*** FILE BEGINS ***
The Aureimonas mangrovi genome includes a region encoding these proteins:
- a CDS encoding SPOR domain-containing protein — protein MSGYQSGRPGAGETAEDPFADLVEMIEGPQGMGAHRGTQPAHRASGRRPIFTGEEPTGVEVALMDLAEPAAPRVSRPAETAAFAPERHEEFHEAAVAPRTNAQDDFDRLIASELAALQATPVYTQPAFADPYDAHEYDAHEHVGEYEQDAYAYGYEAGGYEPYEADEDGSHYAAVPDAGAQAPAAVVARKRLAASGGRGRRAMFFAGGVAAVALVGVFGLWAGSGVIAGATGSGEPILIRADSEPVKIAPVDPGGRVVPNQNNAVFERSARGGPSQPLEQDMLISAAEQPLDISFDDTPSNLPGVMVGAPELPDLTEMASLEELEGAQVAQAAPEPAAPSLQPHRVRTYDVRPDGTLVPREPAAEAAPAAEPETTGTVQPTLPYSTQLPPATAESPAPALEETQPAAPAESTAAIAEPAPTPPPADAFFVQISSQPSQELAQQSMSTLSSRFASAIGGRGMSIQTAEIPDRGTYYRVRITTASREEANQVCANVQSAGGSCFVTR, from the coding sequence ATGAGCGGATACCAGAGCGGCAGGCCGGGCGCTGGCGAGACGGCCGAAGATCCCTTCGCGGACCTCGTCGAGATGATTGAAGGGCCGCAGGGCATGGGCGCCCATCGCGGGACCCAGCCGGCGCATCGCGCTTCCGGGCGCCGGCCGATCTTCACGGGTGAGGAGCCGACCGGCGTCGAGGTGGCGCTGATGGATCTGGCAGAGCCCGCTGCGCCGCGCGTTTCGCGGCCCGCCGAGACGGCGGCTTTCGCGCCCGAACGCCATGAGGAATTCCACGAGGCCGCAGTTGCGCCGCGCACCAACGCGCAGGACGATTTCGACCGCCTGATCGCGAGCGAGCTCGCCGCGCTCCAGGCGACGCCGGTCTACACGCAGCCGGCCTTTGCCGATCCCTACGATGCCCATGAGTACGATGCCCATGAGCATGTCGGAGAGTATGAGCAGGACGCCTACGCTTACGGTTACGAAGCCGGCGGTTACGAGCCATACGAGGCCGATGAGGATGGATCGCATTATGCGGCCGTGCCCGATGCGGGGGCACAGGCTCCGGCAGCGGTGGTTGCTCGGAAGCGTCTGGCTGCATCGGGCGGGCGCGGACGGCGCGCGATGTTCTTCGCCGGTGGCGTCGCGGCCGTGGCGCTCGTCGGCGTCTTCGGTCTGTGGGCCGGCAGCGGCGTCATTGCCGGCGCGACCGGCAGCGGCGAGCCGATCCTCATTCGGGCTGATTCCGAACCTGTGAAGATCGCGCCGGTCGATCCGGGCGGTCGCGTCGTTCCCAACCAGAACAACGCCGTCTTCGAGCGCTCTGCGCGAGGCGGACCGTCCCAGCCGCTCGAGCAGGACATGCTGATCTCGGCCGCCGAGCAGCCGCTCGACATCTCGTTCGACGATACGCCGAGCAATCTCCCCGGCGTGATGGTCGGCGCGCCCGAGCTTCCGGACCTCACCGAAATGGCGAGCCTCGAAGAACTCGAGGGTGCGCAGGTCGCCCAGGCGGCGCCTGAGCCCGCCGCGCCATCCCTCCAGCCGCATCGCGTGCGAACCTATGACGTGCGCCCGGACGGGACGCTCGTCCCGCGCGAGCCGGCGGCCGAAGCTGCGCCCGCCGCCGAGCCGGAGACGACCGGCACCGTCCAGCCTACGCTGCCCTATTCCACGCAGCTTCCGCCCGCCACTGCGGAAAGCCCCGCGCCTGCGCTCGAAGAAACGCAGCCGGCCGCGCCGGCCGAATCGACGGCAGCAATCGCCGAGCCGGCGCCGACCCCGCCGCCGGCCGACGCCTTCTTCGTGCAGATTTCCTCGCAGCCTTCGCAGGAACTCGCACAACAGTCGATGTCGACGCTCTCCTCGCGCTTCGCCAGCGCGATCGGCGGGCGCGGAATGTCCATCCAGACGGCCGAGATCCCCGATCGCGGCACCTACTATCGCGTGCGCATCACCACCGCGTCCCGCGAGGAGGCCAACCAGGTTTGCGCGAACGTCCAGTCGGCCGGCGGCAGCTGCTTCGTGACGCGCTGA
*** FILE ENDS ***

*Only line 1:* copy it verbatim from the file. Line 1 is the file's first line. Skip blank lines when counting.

The Aureimonas mangrovi genome includes a region encoding these proteins: